The State Department “got what it paid for” when it hired embattled contractor ArmorGroup North America to provide security to the U.S. Embassy in Kabul, Afghanistan, a new report from the Wartime Contracting Commission found.
Unfortunately, the commission also found State had little choice because federal law prohibits the department from choosing security contractors based on performance rather than cost. According to the report:
Unlike other federal agencies, the U.S. Department of State is forbidden by law to select anything but the lowest price and ‘technically acceptable’ offer when awarding contracts to protect its overseas buildings — even if this means passing up offers from firms offering higher quality and better experience. In contingency operations like those in Iraq and Afghanistan, this prohibition can have negative consequences for security, wartime mission objectives, and America’s image.”
The report comes on the heels of revelations by the Project on Government Oversight that employees of ArmorGroup threw alcohol-fueled parties and forced subordinates to engage in lewd behavior that resulted in high staff turnover and placed embassy officials at risk.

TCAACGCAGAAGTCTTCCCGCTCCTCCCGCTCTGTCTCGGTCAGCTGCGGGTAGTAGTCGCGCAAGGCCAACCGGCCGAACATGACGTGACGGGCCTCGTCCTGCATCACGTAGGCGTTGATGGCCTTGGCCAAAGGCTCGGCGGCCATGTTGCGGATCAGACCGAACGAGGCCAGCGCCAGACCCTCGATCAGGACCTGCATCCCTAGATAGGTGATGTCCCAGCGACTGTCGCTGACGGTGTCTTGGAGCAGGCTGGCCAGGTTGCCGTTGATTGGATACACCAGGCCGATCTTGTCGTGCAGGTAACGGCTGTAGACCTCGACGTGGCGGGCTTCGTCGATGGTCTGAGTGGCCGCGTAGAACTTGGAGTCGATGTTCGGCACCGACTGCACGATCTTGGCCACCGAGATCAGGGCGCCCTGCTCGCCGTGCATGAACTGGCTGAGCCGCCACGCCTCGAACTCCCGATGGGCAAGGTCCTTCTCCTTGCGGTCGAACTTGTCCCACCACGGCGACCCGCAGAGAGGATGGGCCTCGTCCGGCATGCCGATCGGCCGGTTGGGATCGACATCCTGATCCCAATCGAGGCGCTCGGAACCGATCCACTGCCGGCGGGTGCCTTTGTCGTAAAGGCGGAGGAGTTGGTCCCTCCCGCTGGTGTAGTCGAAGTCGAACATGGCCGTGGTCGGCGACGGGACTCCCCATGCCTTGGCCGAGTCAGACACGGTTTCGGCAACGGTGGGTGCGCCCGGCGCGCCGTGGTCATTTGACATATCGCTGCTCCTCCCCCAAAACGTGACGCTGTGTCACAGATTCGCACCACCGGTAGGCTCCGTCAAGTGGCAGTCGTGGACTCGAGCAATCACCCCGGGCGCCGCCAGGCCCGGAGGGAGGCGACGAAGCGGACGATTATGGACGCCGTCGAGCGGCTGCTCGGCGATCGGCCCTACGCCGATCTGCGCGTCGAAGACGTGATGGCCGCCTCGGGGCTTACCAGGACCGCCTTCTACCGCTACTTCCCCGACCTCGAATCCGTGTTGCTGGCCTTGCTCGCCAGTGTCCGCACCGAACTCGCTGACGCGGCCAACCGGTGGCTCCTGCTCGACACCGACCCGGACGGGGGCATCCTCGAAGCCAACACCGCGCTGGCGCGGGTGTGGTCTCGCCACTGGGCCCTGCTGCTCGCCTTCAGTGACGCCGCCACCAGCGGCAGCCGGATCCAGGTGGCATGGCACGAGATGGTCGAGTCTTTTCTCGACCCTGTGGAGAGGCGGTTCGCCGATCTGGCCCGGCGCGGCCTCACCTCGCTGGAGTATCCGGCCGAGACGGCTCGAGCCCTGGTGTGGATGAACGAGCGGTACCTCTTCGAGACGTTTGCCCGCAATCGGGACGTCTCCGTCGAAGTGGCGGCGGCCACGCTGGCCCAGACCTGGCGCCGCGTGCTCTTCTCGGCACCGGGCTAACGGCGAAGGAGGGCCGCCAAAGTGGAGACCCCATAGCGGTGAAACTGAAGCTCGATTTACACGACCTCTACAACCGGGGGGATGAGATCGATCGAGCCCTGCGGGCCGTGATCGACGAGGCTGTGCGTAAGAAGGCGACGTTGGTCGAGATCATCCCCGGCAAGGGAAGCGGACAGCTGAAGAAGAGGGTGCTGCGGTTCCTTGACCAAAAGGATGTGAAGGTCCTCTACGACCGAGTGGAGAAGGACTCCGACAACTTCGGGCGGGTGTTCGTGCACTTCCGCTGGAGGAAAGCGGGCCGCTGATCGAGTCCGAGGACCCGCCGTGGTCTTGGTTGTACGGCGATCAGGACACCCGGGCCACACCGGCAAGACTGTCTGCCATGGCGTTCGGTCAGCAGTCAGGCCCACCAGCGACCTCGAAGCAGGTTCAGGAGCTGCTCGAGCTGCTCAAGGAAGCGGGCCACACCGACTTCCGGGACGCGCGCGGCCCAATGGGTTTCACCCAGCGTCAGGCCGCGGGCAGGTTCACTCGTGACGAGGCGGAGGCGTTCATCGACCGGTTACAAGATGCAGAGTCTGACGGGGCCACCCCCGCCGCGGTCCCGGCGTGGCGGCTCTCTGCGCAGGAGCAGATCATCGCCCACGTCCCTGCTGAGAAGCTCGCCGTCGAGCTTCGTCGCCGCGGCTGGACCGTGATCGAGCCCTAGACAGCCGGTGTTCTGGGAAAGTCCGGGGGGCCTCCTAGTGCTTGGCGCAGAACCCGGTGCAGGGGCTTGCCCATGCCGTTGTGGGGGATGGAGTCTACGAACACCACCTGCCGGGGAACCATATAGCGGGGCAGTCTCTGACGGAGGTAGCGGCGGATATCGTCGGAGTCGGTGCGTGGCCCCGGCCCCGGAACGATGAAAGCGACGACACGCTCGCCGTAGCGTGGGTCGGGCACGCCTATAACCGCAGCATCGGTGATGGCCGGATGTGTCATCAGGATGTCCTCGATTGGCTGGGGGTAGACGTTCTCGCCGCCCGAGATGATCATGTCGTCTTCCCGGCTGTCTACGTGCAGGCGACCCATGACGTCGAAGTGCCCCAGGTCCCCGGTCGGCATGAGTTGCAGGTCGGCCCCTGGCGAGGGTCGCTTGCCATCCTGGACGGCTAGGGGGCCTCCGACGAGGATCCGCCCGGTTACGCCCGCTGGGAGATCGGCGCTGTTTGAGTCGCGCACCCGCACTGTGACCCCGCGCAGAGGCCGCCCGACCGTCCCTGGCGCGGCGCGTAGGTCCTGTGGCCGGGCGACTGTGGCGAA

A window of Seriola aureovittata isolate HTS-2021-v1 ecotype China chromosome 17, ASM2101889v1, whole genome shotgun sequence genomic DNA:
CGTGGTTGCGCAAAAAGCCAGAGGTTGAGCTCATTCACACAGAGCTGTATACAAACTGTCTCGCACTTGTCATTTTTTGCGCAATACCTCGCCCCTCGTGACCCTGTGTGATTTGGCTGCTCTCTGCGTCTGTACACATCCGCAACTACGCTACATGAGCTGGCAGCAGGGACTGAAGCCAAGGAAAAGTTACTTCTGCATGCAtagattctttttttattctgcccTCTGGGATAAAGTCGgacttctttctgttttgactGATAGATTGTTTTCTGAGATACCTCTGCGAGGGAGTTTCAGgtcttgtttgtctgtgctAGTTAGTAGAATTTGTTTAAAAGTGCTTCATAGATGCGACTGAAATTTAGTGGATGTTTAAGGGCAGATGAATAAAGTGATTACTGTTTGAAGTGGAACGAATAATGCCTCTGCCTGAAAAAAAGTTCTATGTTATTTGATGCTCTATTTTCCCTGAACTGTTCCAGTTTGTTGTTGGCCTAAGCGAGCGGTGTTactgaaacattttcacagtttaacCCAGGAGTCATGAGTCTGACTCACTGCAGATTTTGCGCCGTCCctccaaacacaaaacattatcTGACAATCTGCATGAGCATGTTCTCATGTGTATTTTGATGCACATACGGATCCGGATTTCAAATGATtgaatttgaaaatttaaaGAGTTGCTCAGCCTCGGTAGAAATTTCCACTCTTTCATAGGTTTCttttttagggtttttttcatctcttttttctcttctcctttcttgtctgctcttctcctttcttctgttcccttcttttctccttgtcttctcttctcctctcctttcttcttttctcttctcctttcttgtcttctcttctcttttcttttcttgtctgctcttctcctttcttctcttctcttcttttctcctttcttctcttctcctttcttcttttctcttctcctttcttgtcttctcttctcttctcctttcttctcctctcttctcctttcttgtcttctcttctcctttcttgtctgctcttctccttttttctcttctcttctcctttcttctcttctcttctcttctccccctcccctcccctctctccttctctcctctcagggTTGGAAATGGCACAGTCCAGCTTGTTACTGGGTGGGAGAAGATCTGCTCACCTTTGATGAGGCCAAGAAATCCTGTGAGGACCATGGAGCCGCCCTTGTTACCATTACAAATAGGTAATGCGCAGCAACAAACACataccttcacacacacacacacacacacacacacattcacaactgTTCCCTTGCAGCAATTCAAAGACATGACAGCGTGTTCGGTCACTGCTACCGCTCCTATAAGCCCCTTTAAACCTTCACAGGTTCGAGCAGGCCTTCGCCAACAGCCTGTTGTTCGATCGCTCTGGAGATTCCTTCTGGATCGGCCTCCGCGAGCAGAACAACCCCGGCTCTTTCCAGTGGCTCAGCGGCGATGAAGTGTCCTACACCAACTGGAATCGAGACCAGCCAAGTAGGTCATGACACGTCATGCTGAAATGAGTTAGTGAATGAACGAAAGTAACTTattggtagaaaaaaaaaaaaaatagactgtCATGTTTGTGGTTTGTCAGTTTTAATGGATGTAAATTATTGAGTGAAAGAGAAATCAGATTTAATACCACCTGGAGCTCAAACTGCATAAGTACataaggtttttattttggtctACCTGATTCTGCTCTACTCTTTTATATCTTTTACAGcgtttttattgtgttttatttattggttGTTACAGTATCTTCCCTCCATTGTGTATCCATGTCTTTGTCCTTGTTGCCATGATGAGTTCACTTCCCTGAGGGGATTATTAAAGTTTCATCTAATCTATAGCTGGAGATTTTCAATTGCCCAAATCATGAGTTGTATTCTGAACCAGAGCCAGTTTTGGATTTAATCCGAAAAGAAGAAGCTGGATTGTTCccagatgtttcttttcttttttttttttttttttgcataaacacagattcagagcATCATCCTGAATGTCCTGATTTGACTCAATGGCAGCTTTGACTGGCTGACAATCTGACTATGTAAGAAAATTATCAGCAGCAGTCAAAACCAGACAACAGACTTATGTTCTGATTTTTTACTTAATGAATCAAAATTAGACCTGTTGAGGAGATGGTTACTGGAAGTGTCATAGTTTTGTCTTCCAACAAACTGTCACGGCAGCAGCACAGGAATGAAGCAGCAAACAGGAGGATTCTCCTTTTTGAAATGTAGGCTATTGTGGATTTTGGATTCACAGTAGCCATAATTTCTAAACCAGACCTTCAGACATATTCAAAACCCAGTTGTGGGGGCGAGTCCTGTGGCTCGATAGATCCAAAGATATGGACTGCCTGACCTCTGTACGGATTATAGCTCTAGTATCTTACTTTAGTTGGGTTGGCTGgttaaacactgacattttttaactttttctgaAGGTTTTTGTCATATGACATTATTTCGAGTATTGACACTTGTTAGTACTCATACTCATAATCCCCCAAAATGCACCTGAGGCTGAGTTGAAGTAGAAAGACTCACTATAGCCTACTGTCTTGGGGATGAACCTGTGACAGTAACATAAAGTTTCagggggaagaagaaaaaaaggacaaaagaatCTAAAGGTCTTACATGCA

The commission recommended removing the low-price requirement to allow State to select the contractor that will provide the best value.
The “low-price, technically acceptable” award requirement motivates underbidding that results in post-award cost cutting, such as hiring unqualified staff, employing poor-quality subcontractors and using low-quality materials, the commission found. Further, the commission found that high-quality and highly qualified contractors are unlikely to compete for work when the award hinges on a bid being the lowest price because they’re unwilling to compromise their standards to match a low-ball bidder.
The report cites the embassy security contract as an example:
In contracting security for the U.S. Embassy in Afghanistan, the government received only two offers deemed ‘technically acceptable,’ even though dozens of security companies operate in Iraq and Afghanistan. As a result, the State Department struggles with a poorly performing contractor.”
In a statement accompanying the report’s Oct. 1 release, co-chair Michael Thibault said:
The lowest-price, technically acceptable standard may work fine if you’re buying low-value, non-critical things like office supplies, but it’s a questionable standard for more complicated purchases like construction projects or embassy security. Most federal departments can operate on the sensible principle that best value for contract dollars means more than picking the lowest price. Forcing the State Department to make decisions on an artificially narrow basis does not serve the public interest.”